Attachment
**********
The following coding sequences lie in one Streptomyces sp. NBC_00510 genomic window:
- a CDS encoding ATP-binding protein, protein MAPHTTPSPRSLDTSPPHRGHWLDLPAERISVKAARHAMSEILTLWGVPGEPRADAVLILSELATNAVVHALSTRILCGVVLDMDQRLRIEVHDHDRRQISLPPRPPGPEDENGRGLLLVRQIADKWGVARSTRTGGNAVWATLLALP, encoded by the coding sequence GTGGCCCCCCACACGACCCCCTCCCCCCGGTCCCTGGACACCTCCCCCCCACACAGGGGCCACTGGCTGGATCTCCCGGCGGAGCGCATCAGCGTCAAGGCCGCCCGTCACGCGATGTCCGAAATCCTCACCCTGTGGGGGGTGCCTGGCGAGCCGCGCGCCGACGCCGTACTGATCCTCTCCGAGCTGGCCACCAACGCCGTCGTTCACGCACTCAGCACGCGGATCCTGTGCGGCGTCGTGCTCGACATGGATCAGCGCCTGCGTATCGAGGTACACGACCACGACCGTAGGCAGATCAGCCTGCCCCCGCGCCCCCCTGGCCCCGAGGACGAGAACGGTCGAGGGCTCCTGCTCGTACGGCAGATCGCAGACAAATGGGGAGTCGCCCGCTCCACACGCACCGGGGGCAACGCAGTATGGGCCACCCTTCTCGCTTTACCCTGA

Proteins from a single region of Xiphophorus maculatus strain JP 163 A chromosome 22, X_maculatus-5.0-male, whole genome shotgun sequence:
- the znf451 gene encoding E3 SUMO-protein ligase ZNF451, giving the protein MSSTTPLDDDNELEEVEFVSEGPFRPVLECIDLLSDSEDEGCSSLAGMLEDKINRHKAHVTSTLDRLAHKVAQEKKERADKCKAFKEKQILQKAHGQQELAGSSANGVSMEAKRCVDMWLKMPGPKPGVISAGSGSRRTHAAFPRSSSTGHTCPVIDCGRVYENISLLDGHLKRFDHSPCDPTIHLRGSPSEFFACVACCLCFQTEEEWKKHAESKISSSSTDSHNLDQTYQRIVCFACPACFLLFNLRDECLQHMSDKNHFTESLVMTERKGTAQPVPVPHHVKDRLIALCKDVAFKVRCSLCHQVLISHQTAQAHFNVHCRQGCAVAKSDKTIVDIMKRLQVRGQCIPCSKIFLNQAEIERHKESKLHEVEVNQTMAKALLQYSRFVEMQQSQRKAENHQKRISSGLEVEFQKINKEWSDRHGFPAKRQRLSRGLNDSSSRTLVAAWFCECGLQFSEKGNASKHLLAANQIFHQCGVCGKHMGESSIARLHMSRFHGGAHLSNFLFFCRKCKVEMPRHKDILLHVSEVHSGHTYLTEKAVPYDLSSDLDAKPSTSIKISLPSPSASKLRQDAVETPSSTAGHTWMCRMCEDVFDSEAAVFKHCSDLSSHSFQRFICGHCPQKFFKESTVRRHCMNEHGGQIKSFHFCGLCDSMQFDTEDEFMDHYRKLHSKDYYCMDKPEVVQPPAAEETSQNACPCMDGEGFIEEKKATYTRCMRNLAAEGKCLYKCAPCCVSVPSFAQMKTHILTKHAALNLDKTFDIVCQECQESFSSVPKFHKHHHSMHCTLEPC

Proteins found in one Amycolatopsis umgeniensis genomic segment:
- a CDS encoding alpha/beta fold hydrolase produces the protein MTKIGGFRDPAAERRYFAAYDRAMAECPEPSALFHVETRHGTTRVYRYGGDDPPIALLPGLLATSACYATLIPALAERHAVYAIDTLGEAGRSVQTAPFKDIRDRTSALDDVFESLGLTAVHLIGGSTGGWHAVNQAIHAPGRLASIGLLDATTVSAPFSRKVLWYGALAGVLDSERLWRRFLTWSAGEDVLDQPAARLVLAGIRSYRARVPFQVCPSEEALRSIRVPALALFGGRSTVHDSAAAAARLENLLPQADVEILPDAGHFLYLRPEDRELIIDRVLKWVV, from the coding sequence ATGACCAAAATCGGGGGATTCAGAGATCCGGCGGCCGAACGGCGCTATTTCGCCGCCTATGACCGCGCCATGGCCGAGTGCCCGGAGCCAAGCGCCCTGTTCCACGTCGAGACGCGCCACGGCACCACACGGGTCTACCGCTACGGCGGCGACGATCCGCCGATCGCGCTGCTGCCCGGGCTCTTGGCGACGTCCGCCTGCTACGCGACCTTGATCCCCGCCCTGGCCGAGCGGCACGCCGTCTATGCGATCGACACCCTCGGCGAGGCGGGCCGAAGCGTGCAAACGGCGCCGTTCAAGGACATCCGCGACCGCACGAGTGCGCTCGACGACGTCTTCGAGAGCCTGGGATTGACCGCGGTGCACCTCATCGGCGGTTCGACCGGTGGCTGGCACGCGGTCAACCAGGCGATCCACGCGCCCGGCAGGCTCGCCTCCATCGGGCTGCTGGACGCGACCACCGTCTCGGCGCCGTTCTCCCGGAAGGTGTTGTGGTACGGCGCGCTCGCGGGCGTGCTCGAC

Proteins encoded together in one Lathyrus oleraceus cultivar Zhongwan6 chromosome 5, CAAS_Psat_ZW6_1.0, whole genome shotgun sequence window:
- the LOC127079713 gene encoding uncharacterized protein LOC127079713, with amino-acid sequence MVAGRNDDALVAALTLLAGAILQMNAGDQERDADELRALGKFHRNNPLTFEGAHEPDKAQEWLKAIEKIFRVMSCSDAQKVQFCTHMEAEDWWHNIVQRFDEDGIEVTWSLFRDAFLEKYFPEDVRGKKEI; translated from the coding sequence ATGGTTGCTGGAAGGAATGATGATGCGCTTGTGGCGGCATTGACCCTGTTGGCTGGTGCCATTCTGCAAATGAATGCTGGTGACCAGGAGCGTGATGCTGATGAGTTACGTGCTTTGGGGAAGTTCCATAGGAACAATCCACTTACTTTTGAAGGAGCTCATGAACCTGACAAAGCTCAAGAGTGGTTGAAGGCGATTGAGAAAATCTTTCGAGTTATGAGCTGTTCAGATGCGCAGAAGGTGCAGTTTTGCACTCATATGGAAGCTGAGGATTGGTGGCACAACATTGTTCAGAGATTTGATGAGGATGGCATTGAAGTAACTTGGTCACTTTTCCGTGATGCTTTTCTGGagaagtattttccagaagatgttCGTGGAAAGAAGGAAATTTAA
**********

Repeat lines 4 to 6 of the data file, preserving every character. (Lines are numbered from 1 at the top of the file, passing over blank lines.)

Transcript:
- the znf451 gene encoding E3 SUMO-protein ligase ZNF451, giving the protein MSSTTPLDDDNELEEVEFVSEGPFRPVLECIDLLSDSEDEGCSSLAGMLEDKINRHKAHVTSTLDRLAHKVAQEKKERADKCKAFKEKQILQKAHGQQELAGSSANGVSMEAKRCVDMWLKMPGPKPGVISAGSGSRRTHAAFPRSSSTGHTCPVIDCGRVYENISLLDGHLKRFDHSPCDPTIHLRGSPSEFFACVACCLCFQTEEEWKKHAESKISSSSTDSHNLDQTYQRIVCFACPACFLLFNLRDECLQHMSDKNHFTESLVMTERKGTAQPVPVPHHVKDRLIALCKDVAFKVRCSLCHQVLISHQTAQAHFNVHCRQGCAVAKSDKTIVDIMKRLQVRGQCIPCSKIFLNQAEIERHKESKLHEVEVNQTMAKALLQYSRFVEMQQSQRKAENHQKRISSGLEVEFQKINKEWSDRHGFPAKRQRLSRGLNDSSSRTLVAAWFCECGLQFSEKGNASKHLLAANQIFHQCGVCGKHMGESSIARLHMSRFHGGAHLSNFLFFCRKCKVEMPRHKDILLHVSEVHSGHTYLTEKAVPYDLSSDLDAKPSTSIKISLPSPSASKLRQDAVETPSSTAGHTWMCRMCEDVFDSEAAVFKHCSDLSSHSFQRFICGHCPQKFFKESTVRRHCMNEHGGQIKSFHFCGLCDSMQFDTEDEFMDHYRKLHSKDYYCMDKPEVVQPPAAEETSQNACPCMDGEGFIEEKKATYTRCMRNLAAEGKCLYKCAPCCVSVPSFAQMKTHILTKHAALNLDKTFDIVCQECQESFSSVPKFHKHHHSMHCTLEPC

Proteins found in one Amycolatopsis umgeniensis genomic segment:
- a CDS encoding alpha/beta fold hydrolase produces the protein MTKIGGFRDPAAERRYFAAYDRAMAECPEPSALFHVETRHGTTRVYRYGGDDPPIALLPGLLATSACYATLIPALAERHAVYAIDTLGEAGRSVQTAPFKDIRDRTSALDDVFESLGLTAVHLIGGSTGGWHAVNQAIHAPGRLASIGLLDATTVSAPFSRKVLWYGALAGVLDSERLWRRFLTWSAGEDVLDQPAARLVLAGIRSYRARVPFQVCPSEEALRSIRVPALALFGGRSTVHDSAAAAARLENLLPQADVEILPDAGHFLYLRPEDRELIIDRVLKWVV, from the coding sequence ATGACCAAAATCGGGGGATTCAGAGATCCGGCGGCCGAACGGCGCTATTTCGCCGCCTATGACCGCGCCATGGCCGAGTGCCCGGAGCCAAGCGCCCTGTTCCACGTCGAGACGCGCCACGGCACCACACGGGTCTACCGCTACGGCGGCGACGATCCGCCGATCGCGCTGCTGCCCGGGCTCTTGGCGACGTCCGCCTGCTACGCGACCTTGATCCCCGCCCTGGCCGAGCGGCACGCCGTCTATGCGATCGACACCCTCGGCGAGGCGGGCCGAAGCGTGCAAACGGCGCCGTTCAAGGACATCCGCGACCGCACGAGTGCGCTCGACGACGTCTTCGAGAGCCTGGGATTGACCGCGGTGCACCTCATCGGCGGTTCGACCGGTGGCTGGCACGCGGTCAACCAGGCGATCCACGCGCCCGGCAGGCTCGCCTCCATCGGGCTGCTGGACGCGACCACCGTCTCGGCGCCGTTCTCCCGGAAGGTGTTGTGGTACGGCGCGCTCGCGGGCGTGCTCGAC